• Reforming the legislation governing the intelligence agencies and securing major increases of funding so that the agencies are well equipped to protect New Zealanders against evils like terrorism and cyber crime.
  • Appearing for New Zealand in major international forums like the International Court of Justice on whaling and the U.N Security Council on terrorism.
  • Reforming much of the cultural legislation of this country, being responsible for the widely acclaimed New Zealand presence as guest of honour at the Frankfurt book fair in 2013, and being responsible for the World War One commemorations.

17 Comments

  1. Blazer

     /  December 16, 2018

    Finlayson is a smart man.His ego gets the better of him.
    Basically conferring a Q.C upon himself detracts from his career achievements.
    OTT disdain for people who disagree with him is another character flaw.

    • Gezza

       /  December 16, 2018

      Have to agree with that. I wasn’t aware for some time that he was amongst the worst for yelling out snarky stuff the Speakers would occasionally have to pull him up for. Heard him give a couple of speeches on the introduction and passage of Treaty Settlement Claims and he came across as very genuine in his understanding of the issues behind the grievances, the sincerity of the Crown apologies he delivered, but he ruined my good impressions of him with his arrogant, acidic personality.

      • Duker

         /  December 16, 2018

        Will find commercial arbitration a challenge as its best suited for affable sorts, mostly ex judges. Without a judicial temperament he might be the last choice when others are all busy. I wouldnt be surprised to see back in wellington where he is more well known but work isnt as busy.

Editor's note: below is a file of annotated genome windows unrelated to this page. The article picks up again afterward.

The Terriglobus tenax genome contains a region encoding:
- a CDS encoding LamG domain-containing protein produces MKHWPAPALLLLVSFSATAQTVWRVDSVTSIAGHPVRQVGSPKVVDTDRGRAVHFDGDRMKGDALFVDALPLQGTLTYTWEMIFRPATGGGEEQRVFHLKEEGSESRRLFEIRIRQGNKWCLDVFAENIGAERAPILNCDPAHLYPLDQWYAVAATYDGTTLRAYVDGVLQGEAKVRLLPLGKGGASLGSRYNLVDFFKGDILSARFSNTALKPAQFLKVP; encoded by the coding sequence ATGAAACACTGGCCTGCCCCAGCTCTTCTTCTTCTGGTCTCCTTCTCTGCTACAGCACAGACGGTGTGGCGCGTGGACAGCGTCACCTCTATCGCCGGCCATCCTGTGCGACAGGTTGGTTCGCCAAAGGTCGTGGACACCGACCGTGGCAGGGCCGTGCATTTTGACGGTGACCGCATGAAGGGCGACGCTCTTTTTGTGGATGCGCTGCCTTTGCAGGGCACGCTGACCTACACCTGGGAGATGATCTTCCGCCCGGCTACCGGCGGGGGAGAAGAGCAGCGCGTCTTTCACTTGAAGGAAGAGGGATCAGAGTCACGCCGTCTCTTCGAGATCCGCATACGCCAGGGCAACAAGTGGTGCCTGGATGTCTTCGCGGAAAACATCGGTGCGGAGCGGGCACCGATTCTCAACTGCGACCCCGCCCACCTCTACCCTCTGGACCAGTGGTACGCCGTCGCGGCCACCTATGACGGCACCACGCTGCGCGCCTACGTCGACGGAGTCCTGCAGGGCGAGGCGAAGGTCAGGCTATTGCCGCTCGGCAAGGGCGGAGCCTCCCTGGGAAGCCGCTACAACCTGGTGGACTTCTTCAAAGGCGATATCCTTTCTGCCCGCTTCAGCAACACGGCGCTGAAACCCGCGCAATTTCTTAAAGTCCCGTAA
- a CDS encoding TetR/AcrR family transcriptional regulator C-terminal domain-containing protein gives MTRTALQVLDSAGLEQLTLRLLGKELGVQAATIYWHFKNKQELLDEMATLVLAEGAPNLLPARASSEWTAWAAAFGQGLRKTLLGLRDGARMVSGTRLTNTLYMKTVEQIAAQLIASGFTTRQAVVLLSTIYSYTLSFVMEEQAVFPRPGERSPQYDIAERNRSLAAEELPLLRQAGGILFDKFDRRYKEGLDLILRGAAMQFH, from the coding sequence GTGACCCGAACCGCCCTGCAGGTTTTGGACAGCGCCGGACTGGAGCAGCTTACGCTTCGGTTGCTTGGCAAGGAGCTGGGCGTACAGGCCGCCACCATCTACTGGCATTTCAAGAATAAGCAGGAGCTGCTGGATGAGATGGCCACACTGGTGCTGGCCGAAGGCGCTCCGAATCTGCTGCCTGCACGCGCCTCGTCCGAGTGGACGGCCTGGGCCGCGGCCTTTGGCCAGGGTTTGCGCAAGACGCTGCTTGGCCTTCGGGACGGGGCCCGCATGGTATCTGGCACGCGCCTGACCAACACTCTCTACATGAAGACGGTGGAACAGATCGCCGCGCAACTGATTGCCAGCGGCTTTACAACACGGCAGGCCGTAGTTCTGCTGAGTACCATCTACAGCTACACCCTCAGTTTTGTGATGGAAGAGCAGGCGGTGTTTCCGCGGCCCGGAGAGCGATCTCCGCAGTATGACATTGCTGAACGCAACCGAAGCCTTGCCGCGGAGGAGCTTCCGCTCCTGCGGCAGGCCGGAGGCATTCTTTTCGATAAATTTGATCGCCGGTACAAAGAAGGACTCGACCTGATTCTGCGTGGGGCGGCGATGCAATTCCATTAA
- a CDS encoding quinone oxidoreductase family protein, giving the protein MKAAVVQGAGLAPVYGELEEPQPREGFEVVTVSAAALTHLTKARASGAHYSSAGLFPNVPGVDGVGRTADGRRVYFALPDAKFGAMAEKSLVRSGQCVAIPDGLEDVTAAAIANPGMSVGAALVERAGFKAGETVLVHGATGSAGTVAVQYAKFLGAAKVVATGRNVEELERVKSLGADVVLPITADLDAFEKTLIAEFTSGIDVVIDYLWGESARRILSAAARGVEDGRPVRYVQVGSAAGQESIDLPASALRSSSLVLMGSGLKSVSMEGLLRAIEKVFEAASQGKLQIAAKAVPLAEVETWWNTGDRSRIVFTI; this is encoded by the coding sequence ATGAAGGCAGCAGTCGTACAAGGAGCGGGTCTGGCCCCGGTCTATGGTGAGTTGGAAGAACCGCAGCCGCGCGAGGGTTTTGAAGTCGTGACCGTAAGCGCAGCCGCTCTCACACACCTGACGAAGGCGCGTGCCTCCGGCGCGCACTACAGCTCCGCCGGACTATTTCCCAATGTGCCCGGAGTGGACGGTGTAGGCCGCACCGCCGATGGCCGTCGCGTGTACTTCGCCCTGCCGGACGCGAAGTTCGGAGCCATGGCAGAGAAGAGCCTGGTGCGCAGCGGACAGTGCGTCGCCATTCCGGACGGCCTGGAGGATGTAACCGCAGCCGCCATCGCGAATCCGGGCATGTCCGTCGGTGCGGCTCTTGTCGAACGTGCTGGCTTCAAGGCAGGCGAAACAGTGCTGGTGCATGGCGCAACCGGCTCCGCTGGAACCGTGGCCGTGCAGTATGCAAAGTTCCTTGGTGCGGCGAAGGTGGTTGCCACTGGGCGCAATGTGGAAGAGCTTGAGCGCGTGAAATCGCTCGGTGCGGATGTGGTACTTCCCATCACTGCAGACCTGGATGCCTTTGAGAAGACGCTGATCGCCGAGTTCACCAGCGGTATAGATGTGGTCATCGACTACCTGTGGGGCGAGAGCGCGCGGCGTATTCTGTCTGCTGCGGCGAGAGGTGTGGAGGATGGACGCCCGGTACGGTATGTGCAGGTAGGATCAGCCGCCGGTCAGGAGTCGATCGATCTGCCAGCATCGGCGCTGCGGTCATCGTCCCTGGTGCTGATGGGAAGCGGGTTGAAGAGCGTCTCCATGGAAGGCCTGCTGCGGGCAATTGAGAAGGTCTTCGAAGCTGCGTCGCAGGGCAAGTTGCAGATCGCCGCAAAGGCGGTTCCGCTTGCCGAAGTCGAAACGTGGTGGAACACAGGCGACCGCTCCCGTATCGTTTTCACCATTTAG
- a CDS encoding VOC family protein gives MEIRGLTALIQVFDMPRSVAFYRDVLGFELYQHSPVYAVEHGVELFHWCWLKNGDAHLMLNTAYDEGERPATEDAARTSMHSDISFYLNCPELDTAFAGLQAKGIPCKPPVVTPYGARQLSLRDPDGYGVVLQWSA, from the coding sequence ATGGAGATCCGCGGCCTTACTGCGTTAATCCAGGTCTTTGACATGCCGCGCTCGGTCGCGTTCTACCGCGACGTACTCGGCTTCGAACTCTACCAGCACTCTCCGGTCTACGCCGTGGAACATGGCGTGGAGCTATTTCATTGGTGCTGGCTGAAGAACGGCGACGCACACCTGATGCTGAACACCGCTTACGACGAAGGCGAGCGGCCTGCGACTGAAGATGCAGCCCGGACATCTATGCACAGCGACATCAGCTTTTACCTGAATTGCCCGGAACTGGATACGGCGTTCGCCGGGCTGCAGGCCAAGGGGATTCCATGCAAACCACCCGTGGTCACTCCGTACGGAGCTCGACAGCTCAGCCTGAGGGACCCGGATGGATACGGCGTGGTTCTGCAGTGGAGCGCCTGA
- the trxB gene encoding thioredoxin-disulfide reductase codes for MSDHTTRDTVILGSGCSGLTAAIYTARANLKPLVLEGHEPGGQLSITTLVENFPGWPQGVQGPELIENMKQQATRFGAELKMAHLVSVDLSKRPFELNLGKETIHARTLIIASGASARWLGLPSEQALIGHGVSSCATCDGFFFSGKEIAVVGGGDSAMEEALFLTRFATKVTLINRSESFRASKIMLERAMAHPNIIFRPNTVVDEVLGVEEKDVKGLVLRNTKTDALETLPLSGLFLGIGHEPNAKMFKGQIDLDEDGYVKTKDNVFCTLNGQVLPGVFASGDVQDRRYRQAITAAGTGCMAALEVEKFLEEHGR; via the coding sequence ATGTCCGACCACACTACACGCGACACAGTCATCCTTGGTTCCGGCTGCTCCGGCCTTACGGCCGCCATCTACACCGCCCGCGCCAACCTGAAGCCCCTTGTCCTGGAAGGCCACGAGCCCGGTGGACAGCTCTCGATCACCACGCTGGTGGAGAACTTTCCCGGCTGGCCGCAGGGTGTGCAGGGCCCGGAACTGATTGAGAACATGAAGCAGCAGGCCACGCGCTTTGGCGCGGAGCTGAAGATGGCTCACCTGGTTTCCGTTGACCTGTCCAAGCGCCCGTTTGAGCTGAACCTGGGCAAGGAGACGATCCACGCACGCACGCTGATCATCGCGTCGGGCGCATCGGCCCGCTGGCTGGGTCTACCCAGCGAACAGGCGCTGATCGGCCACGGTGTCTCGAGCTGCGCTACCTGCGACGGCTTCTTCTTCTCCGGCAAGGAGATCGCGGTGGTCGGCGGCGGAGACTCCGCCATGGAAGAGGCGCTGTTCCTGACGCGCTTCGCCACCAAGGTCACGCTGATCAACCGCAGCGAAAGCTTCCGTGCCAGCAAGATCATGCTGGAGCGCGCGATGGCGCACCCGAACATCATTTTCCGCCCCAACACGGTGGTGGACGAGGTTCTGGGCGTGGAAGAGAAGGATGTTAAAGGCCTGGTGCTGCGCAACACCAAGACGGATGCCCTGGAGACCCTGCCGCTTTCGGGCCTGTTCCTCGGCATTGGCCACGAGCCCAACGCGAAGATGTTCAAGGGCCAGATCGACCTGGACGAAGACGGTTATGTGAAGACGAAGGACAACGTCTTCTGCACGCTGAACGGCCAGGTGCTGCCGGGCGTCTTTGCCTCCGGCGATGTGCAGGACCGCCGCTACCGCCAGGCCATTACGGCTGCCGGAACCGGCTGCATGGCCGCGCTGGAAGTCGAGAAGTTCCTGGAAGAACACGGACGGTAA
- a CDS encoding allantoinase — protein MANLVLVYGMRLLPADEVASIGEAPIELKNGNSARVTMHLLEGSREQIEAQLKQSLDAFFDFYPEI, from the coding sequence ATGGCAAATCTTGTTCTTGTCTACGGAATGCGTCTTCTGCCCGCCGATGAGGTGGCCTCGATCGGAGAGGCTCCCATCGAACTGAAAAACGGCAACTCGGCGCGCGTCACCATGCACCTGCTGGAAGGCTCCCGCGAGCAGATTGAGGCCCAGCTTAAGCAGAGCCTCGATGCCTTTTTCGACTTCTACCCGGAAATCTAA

• Ray

         /  December 16, 2018

        I presume are aware of the heckling that the present Speaker and a couple of his nastier mates have directed at him over the years?
        This from a Party that has Rainbow Caucus and “claims” to be caring and inclusive.

        • Duker

           /  December 16, 2018

          And Tinkerbell has given as good as he gets. he too was part of nationals rainbow caucus, you usually have to look in cupboards for them as the party as a whole is so homophobic it isnt wised to say a word. How many gays in national now that Finlayson is leaving ? More than you think as one quite high profile person isnt out publicly.

          • Gezza

             /  December 16, 2018

            Oh really. Sounds a bit like scurrilous rumour to me. Male or female?

            • Duker

               /  December 16, 2018

              One former mp, now retired used to wear leather jackets and ride motorbikes. Yet she never said a word . You need to think stereotypes , and look for some who don’t talk about partners or seem to be 40 and still have ‘flatmates’

            • Gezza

               /  December 16, 2018

              Nah. Can’t even be bothered working it out. Don’t really give a bugger. More interested in exactly what went down with Darren Hughes, and not even greatly interested in that either.

  2. Duker

     /  December 16, 2018

    Done more than Trump ever could to re-make the judiciary. You can see his favourite Kos and his rapid promotions from High Court to Court of appeal and then president of that court -who assigns Judges to cases. Occasionally sits on Supreme court cases and would have been Finlaysons pick to replace Elias for the new Chief Justice of NZ , the present one appointed by Shipley govt 20 years ago.

  3. Zedd

     /  December 16, 2018

    an honourable Tory : maori settlement claims !

    ka mau te wehi

    • Gezza

       /  December 16, 2018

      Google Translate Maori to English confidently informs me this means:

      “And the fear”

      • Zedd

         /  December 16, 2018

        I’ll take your would for it.. I was told it simply is a phrase which translates as meaning ‘Awesome’ the context I (&others) use it for 🙂